Some time later, my curiosity got the better of me, and I arranged to meet Larry Walters, in the hope of writing a story about him. "I was always fascinated by balloons," Larry began. "When I was about eight or nine, I was taken to Disneyland. The first thing when we walked in, there was a lady holding what seemed like a zillion Mickey Mouse balloons, and I went, ‘Wow!' I know that's when the idea developed. I mean, you get enough of those and they're going to lift you up! Then, when I was about thirteen, I saw a weather balloon in an Army-Navy surplus store, and I realized that was the way to go--that I had to get some of those big suckers. All this time, I was experimenting with hydrogen gas, making my own hydrogen generators and inflating little balloons."

"What did you do with the balloons?" I asked.

"I sent them up with notes I'd written attached. None of them ever came back. At Hollywood High School, I did a science project on ‘Hydrogen and Balloons.' I got a D on it."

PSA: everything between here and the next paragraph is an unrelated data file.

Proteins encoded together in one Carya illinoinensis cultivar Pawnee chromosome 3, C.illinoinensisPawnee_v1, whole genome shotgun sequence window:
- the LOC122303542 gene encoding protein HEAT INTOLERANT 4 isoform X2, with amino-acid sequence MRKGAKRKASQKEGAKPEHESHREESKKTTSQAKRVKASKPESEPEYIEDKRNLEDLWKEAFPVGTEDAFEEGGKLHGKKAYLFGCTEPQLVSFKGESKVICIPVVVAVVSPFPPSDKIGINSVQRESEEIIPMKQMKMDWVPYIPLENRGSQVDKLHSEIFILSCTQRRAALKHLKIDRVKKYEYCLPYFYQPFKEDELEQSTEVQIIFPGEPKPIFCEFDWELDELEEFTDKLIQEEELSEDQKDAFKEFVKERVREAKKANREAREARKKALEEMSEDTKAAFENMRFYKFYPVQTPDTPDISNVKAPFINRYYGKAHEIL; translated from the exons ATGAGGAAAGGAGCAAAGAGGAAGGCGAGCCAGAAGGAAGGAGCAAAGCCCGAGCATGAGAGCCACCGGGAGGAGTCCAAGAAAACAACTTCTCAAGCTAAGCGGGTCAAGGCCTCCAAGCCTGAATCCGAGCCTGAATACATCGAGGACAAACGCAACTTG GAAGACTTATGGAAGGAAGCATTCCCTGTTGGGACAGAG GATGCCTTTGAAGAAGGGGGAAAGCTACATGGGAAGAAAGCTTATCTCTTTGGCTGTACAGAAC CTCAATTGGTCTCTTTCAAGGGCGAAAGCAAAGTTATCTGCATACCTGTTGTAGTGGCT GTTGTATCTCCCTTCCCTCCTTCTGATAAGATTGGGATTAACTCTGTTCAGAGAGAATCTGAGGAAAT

"How did your family react to all this?"

"My mother worried a lot. Especially when I was making rocket fuel, and it was always blowing up on me or catching fire. It's a good thing I never really got into rocketry, or I'd have probably shot myself off somewhere."

"Did you ever think of just going up in a small airplane--a glider, maybe--or doing a parachute jump to--"

"AboluteIy not. I mean no, no, no. It had to be something I put together myself. I thought about it all through Vietnam."

"What about the chair?"

"It was an ordinary lawn chair--waffle-iron webbing in the seat, tubular aluminum armrests. Darn sturdy little chair! Cost me a hundred and nine dollars. In fact, afterward my mother went out and bought two of them. They were on sale."

I asked what Carol had thought of his flight plans.